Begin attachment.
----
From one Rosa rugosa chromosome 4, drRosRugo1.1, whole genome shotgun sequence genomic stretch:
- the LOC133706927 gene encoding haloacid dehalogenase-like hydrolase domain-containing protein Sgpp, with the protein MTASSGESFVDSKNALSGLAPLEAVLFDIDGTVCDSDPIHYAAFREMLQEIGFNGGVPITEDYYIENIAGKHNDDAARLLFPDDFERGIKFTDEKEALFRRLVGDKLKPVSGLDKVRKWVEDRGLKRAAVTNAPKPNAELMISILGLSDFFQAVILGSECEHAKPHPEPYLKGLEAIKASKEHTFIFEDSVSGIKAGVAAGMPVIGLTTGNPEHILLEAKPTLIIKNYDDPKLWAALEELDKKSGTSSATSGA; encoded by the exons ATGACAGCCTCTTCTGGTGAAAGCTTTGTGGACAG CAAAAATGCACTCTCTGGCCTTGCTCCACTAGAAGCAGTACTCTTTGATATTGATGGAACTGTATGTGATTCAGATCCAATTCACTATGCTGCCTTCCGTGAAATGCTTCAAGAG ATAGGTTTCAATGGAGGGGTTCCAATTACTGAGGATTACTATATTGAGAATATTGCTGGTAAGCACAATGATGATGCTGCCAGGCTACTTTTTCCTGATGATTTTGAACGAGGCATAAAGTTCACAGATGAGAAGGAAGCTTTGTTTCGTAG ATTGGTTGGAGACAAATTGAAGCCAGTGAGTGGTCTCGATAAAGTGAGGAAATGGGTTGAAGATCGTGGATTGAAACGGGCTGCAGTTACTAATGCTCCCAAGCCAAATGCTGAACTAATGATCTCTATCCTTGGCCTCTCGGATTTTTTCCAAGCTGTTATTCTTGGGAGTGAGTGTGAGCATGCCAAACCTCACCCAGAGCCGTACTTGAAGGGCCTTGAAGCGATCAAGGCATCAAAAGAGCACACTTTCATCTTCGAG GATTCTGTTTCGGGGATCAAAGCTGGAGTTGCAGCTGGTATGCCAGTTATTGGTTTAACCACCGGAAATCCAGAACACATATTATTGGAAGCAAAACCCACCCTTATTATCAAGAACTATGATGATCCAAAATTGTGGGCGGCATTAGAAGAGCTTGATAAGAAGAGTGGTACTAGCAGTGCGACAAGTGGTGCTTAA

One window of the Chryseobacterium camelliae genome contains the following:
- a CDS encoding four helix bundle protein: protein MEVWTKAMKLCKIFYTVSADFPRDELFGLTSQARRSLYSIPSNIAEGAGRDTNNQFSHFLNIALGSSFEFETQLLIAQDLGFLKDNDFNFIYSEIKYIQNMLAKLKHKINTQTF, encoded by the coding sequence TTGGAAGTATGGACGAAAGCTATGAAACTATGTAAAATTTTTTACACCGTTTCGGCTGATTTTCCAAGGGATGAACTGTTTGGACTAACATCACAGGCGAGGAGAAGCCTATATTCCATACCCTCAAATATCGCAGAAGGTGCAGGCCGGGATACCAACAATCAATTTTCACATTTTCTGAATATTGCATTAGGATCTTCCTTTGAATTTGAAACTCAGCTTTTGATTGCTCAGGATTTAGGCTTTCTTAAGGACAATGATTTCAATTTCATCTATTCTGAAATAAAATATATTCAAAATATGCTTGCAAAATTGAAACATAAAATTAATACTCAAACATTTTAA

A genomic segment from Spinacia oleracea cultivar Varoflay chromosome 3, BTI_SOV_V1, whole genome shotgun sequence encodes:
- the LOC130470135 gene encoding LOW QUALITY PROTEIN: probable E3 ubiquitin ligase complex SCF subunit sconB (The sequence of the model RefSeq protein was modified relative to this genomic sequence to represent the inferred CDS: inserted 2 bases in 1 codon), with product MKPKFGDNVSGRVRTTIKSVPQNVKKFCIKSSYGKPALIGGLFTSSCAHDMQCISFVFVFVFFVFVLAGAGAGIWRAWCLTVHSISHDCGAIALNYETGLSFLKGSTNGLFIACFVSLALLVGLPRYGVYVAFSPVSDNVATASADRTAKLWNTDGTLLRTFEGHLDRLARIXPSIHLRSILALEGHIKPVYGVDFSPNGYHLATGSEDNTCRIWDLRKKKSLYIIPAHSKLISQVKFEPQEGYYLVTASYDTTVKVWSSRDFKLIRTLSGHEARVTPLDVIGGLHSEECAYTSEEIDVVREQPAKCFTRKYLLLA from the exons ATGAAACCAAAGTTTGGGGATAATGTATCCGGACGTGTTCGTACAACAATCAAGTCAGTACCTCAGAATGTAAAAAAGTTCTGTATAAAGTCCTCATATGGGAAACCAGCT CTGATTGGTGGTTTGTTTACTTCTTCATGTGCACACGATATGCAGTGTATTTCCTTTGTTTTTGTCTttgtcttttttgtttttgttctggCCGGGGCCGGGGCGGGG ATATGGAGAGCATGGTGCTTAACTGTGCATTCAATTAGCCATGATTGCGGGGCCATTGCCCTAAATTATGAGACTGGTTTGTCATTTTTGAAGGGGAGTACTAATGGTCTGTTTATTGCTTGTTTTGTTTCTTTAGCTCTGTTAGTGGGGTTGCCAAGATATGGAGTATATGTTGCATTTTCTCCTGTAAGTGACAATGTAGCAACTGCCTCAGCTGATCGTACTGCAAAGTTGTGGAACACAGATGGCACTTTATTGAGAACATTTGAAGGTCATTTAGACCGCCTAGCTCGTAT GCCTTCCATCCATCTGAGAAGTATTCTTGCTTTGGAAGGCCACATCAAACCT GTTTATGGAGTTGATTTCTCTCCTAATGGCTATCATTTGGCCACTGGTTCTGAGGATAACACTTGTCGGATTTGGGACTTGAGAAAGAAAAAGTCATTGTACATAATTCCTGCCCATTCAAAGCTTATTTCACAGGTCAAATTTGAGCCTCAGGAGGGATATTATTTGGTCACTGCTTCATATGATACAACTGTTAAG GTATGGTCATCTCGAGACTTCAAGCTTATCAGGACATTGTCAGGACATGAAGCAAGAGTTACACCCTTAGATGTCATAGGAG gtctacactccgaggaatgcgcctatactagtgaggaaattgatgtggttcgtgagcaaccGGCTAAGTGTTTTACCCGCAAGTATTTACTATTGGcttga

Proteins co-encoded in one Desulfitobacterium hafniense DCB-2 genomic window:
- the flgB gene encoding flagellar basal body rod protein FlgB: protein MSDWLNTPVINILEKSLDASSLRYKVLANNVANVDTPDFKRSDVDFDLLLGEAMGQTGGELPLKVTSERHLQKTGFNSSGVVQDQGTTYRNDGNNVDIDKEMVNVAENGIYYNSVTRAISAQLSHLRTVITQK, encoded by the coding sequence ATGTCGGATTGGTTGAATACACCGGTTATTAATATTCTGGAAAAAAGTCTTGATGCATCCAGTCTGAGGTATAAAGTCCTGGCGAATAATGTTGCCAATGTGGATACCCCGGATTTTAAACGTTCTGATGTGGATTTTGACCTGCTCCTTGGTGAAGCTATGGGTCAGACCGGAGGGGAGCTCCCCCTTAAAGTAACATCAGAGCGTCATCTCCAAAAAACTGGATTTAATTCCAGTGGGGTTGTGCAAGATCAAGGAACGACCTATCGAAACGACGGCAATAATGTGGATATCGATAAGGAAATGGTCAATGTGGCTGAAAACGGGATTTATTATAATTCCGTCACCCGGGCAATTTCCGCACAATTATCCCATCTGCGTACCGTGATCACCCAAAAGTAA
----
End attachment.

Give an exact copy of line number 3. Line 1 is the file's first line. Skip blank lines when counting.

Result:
One window of the Chryseobacterium camelliae genome contains the following: